Newark: May 9, 2013
After a long wait, sharrows have finally landed on Main Street in Newark!
Wilmington installed the first sharrows in Delaware on its Market Street downtown in 2010 and Lewes installed some on Bay Avenue last summer. City of Newark Principal Planner (and chair of the Newark Bicycle Committee) Mike Fortner fought hard to make Newark the third place in Delaware to get sharrows. “I give a lot of credit to our City Manager, Carol Houck,” said Fortner, “who made using sharrows a top priority and directed the City to have sharrows installed on E. Main Street by Bike to Work Day. Also, both our Public Works & Water Resources Director and Assistant Director, Roy Simonson and Tom Coleman, who oversee all city streets, are both bicyclists and understand the value of having a transportation network that incorporates bicycles and pedestrians, as well as cars.”
Wilmington Area Planning Council Principal Planner Heather Dunigan applauded Newark for its initiative. “Sharrows on Main Street were identified as the top priority bicycle project in the 2011 Newark Transportation Plan and improving bicycling on Main Street has emerged as a major concern we’ve heard during the Newark Bicycle Plan development. Along with added bike racks and completion of the Pomeroy Trail, Newark is showing a true commitment to encouraging bicycling.”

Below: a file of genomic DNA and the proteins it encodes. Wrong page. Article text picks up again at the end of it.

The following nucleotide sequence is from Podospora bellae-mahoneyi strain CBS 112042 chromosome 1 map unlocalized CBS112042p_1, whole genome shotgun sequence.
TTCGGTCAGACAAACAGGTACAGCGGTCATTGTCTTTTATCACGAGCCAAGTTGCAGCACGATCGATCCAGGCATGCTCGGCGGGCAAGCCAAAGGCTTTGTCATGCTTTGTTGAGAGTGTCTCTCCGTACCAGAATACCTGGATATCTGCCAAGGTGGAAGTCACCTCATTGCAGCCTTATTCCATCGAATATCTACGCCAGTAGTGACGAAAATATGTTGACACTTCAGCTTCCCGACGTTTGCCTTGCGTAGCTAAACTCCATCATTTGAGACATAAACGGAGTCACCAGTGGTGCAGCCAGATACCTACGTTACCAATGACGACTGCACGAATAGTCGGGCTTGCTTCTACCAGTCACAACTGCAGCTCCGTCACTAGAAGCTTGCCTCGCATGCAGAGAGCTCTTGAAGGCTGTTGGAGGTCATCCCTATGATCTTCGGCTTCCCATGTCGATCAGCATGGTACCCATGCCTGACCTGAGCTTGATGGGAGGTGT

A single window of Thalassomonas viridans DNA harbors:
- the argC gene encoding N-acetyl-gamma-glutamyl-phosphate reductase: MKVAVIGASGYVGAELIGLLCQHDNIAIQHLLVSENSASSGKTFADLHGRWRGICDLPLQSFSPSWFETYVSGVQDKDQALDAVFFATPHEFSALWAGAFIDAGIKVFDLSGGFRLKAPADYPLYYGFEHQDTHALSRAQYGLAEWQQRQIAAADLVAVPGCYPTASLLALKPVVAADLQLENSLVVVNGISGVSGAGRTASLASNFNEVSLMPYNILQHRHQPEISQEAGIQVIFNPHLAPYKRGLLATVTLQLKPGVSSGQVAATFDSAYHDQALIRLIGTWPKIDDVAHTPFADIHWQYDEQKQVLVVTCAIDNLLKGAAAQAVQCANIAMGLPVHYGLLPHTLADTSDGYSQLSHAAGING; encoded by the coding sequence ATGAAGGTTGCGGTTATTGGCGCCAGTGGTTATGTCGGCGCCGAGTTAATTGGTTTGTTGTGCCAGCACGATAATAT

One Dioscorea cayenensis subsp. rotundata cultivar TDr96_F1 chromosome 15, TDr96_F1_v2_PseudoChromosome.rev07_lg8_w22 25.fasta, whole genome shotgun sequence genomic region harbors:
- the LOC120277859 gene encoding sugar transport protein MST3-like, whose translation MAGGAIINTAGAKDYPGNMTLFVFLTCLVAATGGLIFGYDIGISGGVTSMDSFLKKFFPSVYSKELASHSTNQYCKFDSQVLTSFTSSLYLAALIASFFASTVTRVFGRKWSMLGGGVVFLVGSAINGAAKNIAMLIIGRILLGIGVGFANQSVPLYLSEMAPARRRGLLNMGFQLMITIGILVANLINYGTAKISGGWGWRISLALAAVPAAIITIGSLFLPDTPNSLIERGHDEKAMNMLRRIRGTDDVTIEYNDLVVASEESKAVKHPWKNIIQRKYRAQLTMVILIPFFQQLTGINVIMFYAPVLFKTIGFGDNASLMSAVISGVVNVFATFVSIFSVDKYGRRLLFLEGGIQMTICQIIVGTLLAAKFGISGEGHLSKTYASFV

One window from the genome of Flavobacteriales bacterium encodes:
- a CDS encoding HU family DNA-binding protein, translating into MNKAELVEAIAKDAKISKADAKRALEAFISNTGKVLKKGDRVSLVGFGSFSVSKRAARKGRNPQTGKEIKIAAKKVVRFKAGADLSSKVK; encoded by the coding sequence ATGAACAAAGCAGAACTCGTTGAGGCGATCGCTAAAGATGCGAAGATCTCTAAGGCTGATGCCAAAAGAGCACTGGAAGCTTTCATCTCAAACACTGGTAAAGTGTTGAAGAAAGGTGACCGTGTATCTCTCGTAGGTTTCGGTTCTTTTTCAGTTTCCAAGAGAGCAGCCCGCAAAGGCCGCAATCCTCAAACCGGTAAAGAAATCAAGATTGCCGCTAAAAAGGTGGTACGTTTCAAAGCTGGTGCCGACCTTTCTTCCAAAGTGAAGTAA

The new sharrows on Main Street are showing up (not coincidentally!) just in time for Newark’s Bike to Work Day on Tuesday (May 14, 7:30–10 a.m. on the Trabant University Center patio at the corner of Delaware and South College Avenues). Speakers will be University President Patrick Harker, Delaware Secretary of Transportation Shailen Bhatt, Sen. David Sokola, Rep. Paul Baumbach, and Newark Mayor Vance Funk III.
The “sharrow” (or “shared lane”) pavement marking is a relatively recent pavement marking that was introduced a few years back into the manual of allowed pavement markings. Main Street in Newark is a particularly compelling place for the use of this new pavement marking. Main Street and Delaware Street are a pair of one-way streets. But Main Street has parallel parking and lacks sufficient width for a bike lane. The sharrow assists bicyclists in this situation by indicating that bicyclists should “take the lane” (and avoid bicycling in the “door zone“). Delaware Avenue, meanwhile, sees large numbers of “wrong-way” bicyclists who are not using Main Street to travel west. Main Street is the economic heart of Newark, a mixed land use regional center with retail and restaurants, high-density residential and offices. In 2011, Newark’s Main Street was selected for the prestigious “Great American Main Street Award” by the National Trust for Historic Preservation.
While most motor vehicle traffic on Main Street is, unfortunately, just through traffic without any local destination, the same is not true of bicyclists. If you see a bicyclist on Main Street, the odds are that she has a destination there, whether it’s a restaurant, store or bank. So encouraging even more bicycling on Main Street just makes good business sense.
Way to go, Newark!
James Wilson is the executive director of Bike Delaware.